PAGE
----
Play Store Is Filled With Android Apps Tracking Kids' Online Activity

Mindy Sparks
April 16, 2018

Improper data collection is now under the spotlight due to the Facebook-Cambridge Analytica scandal.

In accordance with a recent survey of the Google Play Store Android apps, the online activities of children may be getting tracked by the number of apps in ways which prove to be a violation of the USA privacy laws.

Based on a sample of 5,855 children's apps, the study - a collective effort by a number of organisations including the University of British Columbia and the University of California - found that 73% of apps transmitted sensitive data over the internet and that 28% accessed sensitive data protected by Android permissions. Shackleford advised being more proactive, "To really get ahead of the problem, though, parents should use software like FamilyTime to help keep a closer eye on the apps their kids are using, and make sure that private browsers and extensions-like DuckDuckGo and Privacy Badger-are the norm". Although the survey took into account that simply collecting that data did not necessarily violate the Children's Online Privacy Protection Act (COPPA), a federal law limiting data collection on children under 13, "none of these apps attained verifiable parental consent" as necessary under the law as their automated tool was capable of activating them. 1,100 apps shared persistent identifiers that could be used for the behavioral advertising techniques that are banned for use on children by COPPA.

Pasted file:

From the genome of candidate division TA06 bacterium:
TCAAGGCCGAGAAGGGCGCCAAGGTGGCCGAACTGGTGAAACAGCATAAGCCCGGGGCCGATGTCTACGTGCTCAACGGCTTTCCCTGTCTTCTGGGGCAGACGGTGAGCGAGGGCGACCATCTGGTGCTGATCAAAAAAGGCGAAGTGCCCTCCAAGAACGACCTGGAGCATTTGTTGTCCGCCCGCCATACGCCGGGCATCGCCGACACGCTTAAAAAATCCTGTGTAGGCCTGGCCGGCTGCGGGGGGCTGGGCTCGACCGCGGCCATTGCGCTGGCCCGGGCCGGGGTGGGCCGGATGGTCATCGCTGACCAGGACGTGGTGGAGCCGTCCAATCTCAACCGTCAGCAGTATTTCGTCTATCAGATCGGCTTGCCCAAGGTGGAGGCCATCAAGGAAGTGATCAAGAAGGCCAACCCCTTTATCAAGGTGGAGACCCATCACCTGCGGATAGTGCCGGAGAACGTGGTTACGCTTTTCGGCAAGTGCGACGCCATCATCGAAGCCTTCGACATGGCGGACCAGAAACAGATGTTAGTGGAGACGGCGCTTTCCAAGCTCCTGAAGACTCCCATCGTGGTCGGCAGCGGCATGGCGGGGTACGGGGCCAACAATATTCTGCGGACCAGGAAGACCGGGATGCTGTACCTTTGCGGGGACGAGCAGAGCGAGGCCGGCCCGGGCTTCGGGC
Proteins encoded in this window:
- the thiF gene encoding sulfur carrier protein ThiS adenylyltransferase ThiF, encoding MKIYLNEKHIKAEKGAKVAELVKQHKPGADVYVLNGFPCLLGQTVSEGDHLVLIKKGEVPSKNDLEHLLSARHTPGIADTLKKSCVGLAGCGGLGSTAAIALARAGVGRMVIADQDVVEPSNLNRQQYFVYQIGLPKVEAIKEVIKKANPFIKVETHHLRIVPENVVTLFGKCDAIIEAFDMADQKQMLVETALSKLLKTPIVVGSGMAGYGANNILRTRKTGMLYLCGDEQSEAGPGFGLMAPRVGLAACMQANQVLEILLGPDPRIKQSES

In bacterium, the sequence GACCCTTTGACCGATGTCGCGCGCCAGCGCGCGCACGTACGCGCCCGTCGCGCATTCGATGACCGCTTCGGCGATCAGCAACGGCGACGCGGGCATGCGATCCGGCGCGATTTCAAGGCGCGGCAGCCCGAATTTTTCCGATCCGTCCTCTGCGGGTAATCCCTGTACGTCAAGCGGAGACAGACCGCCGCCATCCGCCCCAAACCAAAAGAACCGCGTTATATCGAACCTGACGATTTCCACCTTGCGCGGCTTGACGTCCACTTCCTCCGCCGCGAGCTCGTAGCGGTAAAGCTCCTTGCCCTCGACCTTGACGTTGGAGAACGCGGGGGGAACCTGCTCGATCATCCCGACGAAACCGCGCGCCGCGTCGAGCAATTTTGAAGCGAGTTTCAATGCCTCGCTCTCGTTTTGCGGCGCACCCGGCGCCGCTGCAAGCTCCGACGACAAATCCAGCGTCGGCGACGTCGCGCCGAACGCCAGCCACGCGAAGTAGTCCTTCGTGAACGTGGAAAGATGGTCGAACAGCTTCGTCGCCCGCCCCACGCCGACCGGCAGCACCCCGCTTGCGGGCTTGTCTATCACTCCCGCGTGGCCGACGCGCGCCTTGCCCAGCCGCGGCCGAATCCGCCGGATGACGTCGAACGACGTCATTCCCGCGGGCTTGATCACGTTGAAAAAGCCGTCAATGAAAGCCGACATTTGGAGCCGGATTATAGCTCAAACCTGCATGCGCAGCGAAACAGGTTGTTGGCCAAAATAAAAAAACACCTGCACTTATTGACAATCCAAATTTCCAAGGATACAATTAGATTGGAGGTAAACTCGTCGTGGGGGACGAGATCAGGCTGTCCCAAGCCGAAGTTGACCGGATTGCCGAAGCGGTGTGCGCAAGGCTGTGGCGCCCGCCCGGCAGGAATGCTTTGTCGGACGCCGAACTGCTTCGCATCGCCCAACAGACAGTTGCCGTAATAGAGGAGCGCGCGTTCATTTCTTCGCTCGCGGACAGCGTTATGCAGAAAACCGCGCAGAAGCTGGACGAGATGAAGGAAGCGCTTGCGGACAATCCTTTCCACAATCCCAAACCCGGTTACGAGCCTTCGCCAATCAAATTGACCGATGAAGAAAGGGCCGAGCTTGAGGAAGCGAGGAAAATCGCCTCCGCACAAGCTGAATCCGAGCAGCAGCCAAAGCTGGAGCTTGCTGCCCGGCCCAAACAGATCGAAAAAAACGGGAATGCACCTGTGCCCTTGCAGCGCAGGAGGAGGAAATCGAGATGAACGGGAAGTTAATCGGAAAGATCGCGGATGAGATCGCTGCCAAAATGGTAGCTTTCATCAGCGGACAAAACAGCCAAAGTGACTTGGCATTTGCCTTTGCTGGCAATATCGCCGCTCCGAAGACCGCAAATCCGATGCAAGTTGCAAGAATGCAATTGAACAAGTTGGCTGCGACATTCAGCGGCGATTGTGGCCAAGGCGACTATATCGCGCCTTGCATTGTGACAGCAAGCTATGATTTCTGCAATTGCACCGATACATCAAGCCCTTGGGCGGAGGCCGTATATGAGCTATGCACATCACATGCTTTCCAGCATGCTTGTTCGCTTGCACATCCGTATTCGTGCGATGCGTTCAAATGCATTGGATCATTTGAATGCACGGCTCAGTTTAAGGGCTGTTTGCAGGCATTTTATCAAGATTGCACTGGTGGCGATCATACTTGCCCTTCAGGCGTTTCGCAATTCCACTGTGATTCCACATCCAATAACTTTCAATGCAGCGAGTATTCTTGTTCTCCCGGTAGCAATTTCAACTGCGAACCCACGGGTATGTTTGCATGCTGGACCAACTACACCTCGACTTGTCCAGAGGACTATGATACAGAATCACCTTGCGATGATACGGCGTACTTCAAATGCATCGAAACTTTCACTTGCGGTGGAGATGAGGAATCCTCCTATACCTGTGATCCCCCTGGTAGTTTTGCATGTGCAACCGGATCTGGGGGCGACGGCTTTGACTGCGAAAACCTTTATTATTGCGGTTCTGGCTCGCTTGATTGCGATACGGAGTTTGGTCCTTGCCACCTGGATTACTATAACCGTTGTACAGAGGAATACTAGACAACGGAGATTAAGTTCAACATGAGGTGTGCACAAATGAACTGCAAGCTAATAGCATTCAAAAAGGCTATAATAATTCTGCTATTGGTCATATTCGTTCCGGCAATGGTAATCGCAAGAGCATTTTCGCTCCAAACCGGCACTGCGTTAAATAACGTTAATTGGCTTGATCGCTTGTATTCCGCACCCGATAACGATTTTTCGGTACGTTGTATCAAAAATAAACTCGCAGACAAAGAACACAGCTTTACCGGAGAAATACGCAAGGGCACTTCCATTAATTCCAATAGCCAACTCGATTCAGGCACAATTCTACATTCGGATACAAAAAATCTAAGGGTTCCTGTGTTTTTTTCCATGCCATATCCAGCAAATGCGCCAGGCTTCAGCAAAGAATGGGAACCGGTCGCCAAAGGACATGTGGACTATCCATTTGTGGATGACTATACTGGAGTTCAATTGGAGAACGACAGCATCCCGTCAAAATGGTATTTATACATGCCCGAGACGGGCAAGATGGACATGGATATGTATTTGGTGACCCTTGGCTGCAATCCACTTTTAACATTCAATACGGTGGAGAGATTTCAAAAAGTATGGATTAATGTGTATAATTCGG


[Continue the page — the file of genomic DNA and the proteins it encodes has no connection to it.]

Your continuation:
According to industry sources on Monday, Korea's FTC has begun surveying local mobile game companies to review whether they were pressured or asked by Google to either "launch their games only through specific app marketplaces", or to "not launch their games via other app marketplaces".

Unfortunately, the screenshot doesn't reveal the functionality included in the simple strip. Examining COPPA Compliance at Scale,” - that “seemingly” has revealed that, “Androids app store is home to thousands of apps that are improperly tracking.young children.”. Duolingo sends information to third parties, but claims that those parties are merely using it for bug fixing and app crashes, notes SlashGear.

A large number of free Android apps suffer with flaky security because software developers are leaving cryptographic keys embedded and passwords hard-coded. The researcher suggested that leaving passwords in the apps is lax behavior on the part of the developer, but some are better than others in muddying the practice.

Other reports by Iphone Fresh

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